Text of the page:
Seen around London

What?  London again?  Easy folks, just a few things.  Headed in to London briefly after my Cambridge interviews to pick up stuff from Baylor’s house that I left there and to meet up with a friend I made on the Arctic cruise.

Getting around London is easy due to all the excellent transportation options. Busses and underground work seamlessly with one card, and they run so frequently you hardly need to plan ahead, just know where you are going. They even have digital reader boards telling you when the next bus / train / whatever is going to show up to whisk you off to your final destination.

Walking around one day I ran across one of the boards that was in the throes of reconfiguring itself. Surprisingly it displayed the IP information for the network it was running on. Since it is blocking out the first three octets of the connection info, I’ve got to assume this is some sort of “security by obscurity” move (always a bad idea). I sincerely hope this is not on a publicly accessible network, even if you have to do a bit of tricky route-hacking. Danger, Will Robinson.

Hmm, what to do; dDos or man-in-the-middle attack? Either way: commuter horror.

I stayed at a hostel this time, which was near a handy underground station. It was the most cramped, packed-in room ever. Eight bunks crammed into a room the size of a long walk-in closet. However, it had two redeeming qualities:

  1. It’s built on top of a pub.
  2. My room had a balcony.

However, while they said “yes, of course, use the balcony all you want, enjoy”, they also put a sign on the door leading out to the balcony.


So, enjoy the balcony if you can either teleport or ninja your way up a sheer stone wall.  Regardless, there was a lovely picnic table out there where you could quaff a pint while watching the Thames.  Not bad.  However, weather in London during September can be rather… risky?  Got rained out frequently.  Still, sometimes the weather works out, as evidenced by this picture of a walk through a nearby park:

London: rain, grey, cold, basically Seattle of Europe? Some days it all works out.

Incidentally, while walking through that park, I came across the largest, strangest ducks I’ve ever seen. Just kinda hanging out. Sweet.

This man is trying to chat up a pelican. Seems legit.

However, one of the main goals here was to visit with someone I met on the arctic cruise. Since I’m in a habit of giving names to everyone, we’ll call her Physics.  So Physics learnt that I have never seen a rugby game, and since she plays rugby herself, intoned that it was imperative that I remedy this.  So I took advantage of having a local willing to show me the joys of this mysterious activity.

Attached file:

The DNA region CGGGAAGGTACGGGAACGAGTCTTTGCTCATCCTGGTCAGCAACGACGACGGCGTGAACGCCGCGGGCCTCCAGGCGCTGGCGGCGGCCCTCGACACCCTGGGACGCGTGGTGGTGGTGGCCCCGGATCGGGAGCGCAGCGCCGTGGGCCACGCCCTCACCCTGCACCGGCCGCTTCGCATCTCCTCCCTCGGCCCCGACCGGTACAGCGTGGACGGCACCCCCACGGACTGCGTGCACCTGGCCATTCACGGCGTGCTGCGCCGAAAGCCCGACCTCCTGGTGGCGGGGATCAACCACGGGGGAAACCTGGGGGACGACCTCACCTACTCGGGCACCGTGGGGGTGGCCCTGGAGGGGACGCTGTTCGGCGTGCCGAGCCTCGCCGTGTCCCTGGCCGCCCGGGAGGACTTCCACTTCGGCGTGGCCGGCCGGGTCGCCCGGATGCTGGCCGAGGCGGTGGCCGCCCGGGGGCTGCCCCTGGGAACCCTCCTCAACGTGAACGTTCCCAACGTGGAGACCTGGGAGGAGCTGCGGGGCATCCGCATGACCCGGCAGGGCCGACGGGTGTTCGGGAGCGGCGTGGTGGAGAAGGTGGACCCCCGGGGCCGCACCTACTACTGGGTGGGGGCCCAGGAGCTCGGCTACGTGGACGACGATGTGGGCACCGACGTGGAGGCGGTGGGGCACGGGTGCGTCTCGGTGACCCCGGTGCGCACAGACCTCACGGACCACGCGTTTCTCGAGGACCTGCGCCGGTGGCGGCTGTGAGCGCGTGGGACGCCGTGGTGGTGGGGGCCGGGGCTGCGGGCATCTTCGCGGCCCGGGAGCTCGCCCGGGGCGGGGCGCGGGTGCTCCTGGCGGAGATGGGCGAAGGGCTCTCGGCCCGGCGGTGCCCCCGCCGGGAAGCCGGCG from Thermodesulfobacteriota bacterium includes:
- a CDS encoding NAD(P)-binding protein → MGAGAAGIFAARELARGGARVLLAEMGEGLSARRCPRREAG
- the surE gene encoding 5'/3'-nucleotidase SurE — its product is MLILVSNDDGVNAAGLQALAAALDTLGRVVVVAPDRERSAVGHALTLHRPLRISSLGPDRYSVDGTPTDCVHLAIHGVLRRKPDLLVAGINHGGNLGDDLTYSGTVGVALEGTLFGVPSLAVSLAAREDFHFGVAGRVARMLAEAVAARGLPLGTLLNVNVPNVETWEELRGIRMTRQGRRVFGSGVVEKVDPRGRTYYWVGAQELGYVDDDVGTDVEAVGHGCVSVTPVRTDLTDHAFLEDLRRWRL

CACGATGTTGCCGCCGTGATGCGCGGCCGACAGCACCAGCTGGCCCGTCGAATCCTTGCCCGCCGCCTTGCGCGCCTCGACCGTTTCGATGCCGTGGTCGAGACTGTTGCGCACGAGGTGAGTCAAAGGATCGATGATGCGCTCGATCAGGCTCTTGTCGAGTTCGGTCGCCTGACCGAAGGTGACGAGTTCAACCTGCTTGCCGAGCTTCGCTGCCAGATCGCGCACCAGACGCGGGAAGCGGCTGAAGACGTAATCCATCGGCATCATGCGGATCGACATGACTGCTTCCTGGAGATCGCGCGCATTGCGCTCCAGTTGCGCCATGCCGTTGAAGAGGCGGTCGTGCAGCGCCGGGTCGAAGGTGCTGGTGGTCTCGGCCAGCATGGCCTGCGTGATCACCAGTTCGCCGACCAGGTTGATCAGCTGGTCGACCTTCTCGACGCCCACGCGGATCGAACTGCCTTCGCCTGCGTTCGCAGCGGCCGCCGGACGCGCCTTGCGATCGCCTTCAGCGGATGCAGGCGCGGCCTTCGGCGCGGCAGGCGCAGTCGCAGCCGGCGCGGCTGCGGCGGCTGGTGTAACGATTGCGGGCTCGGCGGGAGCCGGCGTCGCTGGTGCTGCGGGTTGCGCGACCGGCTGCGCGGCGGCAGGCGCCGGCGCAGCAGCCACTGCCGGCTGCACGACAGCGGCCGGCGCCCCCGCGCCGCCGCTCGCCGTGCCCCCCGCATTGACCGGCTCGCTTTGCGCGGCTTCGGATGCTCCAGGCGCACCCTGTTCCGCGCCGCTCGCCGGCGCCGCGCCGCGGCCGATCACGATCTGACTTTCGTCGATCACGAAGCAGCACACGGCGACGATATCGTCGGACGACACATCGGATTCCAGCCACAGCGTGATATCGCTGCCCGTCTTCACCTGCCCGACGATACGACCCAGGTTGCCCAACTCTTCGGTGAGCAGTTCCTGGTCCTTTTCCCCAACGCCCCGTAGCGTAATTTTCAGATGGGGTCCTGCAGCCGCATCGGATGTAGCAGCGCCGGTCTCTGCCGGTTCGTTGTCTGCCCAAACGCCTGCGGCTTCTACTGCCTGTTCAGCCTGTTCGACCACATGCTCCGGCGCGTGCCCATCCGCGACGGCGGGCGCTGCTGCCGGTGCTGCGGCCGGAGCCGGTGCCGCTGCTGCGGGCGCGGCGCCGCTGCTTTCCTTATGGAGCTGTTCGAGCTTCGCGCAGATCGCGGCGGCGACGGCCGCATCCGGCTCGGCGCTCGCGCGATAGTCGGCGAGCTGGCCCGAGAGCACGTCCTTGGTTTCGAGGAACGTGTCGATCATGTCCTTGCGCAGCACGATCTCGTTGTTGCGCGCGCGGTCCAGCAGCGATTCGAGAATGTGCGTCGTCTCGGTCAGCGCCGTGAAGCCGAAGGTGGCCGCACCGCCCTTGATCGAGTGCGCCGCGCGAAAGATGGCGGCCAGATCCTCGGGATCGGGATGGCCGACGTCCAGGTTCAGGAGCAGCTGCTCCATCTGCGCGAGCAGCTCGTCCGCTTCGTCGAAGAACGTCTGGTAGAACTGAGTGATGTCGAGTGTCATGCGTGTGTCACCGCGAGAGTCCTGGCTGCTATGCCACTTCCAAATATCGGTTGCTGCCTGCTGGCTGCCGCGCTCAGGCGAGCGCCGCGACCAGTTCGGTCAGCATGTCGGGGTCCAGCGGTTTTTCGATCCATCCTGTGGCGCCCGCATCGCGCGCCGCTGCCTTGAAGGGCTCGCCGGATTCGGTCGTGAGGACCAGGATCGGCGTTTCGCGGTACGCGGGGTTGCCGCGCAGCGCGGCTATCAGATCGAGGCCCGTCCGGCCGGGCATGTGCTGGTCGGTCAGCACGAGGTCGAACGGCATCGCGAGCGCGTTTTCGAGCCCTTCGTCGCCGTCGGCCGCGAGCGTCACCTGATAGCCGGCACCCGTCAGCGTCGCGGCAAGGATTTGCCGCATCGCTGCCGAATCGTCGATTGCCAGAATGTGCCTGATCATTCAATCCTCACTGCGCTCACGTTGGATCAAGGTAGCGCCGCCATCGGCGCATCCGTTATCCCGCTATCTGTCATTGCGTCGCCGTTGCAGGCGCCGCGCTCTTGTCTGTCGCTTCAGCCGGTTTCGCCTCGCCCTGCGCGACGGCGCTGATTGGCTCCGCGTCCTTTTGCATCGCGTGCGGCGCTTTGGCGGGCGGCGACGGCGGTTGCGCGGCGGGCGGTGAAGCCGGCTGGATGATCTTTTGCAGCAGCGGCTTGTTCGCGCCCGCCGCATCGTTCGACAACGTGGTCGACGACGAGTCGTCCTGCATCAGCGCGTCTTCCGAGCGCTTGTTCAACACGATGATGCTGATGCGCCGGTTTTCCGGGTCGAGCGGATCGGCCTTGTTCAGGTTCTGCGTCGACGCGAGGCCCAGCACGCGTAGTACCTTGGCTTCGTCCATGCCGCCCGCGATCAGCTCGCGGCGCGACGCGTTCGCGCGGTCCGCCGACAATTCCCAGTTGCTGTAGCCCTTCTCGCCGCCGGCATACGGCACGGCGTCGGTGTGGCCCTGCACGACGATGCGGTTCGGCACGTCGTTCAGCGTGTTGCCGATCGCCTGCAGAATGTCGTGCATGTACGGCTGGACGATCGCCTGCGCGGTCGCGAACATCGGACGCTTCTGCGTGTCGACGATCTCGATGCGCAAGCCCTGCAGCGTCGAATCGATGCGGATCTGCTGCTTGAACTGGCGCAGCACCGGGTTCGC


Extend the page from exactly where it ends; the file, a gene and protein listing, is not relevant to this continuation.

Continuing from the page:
A hooligan’s game for gentlemen.

Turns out rugby, in contrast to it’s inevitable comparison, American Football, is super-easy to understand.

  • Your team has the ball: run to the other side of the field.
  • If someone gets in your way: move briskly through them, or:
  • toss the ball to someone else on your team, but it has to be a backwards pass.

If your team gets the ball across the line (called a try, which seems odd as it should be called “a success”) you get points.  If the ball is ever in contest about who owns it, you have a scrum.  This is where both teams do some elaborate, flattened, human-pyramid type configuration where they are all linked together shoving at each other in basically reverse-tug-of-war style, then the ball is thrown in the middle of them and the team that extracts it gets it.

So, that’s the basics.  Pretty easy.  Of course there’s more to it (kicking rules, positions, etc), but try explaining NFL rules to a foreigner.  You’ll find yourself quickly reduced to drawing X’s and O’s on a chalkboard, flipping through playbooks, explaining play clocks and offside rules and what the hell a tight end is supposed to do, other than be the butt (snicker) of many puerile comments.

Also: my impression of rugby players is that they would be these massive meat-headed, cauliflower-eared, two-brain-cell organisms mostly good for swilling beer and pushing against something with a lot of force.  Turns out rugby players are gentlemen, as are the fans.  This is in direct contrast to “football hooligans” (soccer hooligans to us yanks) which are infamous.  Physics explained to me that football is basically a gentlemanly sport for hooligans, whereas rugby is a hooligan sport for gentlemen.  Succinctly put.

So: rugby?  Good times.  Next: a surprise deviation to try some hiking in the alps…

Hey, you trippin or what?

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